Last night at the primary debate in South Carolina, Mitt Romney, under duress, finally committed to eventually releasing his tax returns. Almost. Romney, clearly struggling to walk a tightrope he had strung for himself, said he wasn’t “opposed to doing that,” but “time will tell” and he’ll “keep that open,” but also, it’s “probably what I would do.” It was uncomfortable to watch.
Why Romney is so worried about releasing his tax returns might not be immediately obvious. Is there anyone in the world who doesn’t already know that he’s really, really rich? Maybe one or two people — Japanese soldiers hiding out on isolated Pacific islands since World War II, unaware that hostilities ceased long ago. But that’s it.
More likely, it’s because Romney’s tax returns would show that, despite a net worth in the hundreds of millions, he only pays a 15 percent tax rate on his income, because like many of America’s wealthiest people, his income comes from investments. That’s the same 15 percent rate that applies to someone earning much less money in an actual job, such as child janitoring, for example.
Earlier today, resigned to that fact that this information would be released at some point, Romney finally decided to discuss his tax situation with the press:
Mitt Romney said Tuesday he pays roughly a 15% effective tax rate on his income — an acknowledgment that the multi-millionaire pays a smaller percentage of taxes on his income than many middle-income Americans.
“It’s probably closer to the 15 percent rate than anything,” Romney told reporters when asked about his effective tax rate. “The last ten years my income comes overwhelmingly from investments made in the past rather than ordinary income or rather than earned annual income.”
Newt Gingrich, looking for traction wherever he can find it, tried to mock Romney’s admission:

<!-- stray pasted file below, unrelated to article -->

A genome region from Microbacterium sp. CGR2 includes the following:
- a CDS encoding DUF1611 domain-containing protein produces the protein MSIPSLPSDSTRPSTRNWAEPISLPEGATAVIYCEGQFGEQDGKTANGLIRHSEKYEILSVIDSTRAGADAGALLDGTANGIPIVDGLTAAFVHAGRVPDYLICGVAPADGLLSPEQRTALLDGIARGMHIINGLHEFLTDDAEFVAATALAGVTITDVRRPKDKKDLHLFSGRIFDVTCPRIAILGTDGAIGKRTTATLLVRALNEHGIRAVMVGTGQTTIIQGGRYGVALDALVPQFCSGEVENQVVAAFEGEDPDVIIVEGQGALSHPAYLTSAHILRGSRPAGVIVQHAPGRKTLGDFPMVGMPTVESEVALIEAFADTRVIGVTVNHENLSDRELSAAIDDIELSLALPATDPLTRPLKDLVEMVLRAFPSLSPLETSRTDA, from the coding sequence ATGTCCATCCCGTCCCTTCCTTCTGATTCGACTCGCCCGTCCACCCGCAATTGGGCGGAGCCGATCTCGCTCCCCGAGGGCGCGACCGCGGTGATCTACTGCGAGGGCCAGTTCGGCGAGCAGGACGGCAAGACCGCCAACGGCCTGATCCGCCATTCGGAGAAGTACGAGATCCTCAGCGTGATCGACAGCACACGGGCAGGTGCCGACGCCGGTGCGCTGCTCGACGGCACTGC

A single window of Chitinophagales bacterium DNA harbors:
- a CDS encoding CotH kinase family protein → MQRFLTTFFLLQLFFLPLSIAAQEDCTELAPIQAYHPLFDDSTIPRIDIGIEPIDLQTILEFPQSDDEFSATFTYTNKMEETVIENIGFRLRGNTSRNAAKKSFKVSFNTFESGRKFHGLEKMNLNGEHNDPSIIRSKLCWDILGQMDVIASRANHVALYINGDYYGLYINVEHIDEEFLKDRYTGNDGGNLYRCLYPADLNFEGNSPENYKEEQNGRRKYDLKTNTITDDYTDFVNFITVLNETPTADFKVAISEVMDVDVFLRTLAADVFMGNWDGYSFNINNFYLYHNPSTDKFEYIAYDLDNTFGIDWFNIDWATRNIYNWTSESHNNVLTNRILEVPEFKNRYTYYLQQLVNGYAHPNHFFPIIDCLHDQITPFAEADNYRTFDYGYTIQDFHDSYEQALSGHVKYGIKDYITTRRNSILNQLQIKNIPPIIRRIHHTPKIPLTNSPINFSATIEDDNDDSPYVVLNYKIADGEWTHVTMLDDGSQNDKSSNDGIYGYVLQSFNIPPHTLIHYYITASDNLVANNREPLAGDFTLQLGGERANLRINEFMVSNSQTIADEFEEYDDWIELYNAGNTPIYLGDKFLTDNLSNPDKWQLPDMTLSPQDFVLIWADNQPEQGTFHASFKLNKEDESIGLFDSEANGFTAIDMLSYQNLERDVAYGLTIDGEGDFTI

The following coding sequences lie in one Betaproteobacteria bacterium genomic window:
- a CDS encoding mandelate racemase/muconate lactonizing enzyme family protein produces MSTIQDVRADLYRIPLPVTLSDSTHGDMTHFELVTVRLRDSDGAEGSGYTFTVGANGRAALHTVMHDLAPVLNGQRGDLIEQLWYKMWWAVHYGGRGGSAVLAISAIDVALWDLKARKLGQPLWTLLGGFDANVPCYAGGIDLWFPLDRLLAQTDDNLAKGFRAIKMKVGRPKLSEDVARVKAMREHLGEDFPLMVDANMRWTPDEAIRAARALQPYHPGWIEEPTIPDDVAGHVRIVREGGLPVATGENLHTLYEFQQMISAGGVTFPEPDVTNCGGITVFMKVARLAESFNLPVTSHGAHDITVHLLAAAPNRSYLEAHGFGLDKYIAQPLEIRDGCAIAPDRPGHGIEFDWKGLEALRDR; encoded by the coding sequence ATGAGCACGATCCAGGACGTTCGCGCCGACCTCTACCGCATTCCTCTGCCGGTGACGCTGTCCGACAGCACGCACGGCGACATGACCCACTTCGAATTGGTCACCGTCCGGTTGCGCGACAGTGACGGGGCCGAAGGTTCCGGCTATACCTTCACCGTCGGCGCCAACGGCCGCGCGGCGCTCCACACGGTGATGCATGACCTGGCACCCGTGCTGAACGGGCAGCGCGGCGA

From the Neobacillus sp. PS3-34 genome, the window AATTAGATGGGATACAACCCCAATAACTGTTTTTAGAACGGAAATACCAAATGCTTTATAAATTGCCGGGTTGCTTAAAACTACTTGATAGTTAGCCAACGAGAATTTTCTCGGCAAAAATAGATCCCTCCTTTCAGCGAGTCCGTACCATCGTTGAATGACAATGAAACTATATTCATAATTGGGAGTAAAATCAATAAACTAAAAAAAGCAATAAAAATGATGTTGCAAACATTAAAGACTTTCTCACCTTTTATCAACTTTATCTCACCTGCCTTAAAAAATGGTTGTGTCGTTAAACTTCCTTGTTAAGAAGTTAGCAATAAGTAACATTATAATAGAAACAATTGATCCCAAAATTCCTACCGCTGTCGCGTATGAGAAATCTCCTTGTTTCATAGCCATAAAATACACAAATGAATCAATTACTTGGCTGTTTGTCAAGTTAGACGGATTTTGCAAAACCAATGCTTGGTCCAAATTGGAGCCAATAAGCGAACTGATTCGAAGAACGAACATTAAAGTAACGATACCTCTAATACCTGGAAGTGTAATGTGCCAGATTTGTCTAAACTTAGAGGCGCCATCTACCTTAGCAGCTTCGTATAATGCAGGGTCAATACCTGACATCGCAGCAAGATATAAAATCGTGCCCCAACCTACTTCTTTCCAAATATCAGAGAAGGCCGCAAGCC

Talking to reporters outside a speech in Columbia, Newt Gingrich responded to Mitt Romney’s claim that he paid an effective 15 percent income tax rate.
“First, I think he ought to release his taxes so we can find out whether it’s actually 15 percent. And second, I think we ought to rename our flat tax. We have a 15 percent flat tax. This would be the Mitt Romney flat tax, and then all Americans could then pay the rate Romney paid. That would be terrific.
“Since my flat tax is 15 percent, I’m thrilled at the idea, I assume this afternoon he will endorse my flat tax proposal and have every American pay the rate he paid. I think that would be terrific.”
Despite his obvious glee, it will be tough for Gingrich to make Romney’s taxes an issue — under Gingrich’s tax plan, which eliminates capital gains taxes, Romney would actually pay nothing, as Romney himself pointed out today:
“Very high-income people of this country pay roughly 15 percent of taxes if their resources are coming from investments, and under their plan it would go to zero,” said Romney. “I just don’t think that’s the right course.”
Do any of these tax plans really matter, ultimately? To be implemented, they would have to get through Congress, a legislative body that no longer passes legislation of any size or importance, much less sweeping reforms to the tax system. We might as well be arguing over how much to tax the sale of unicorns.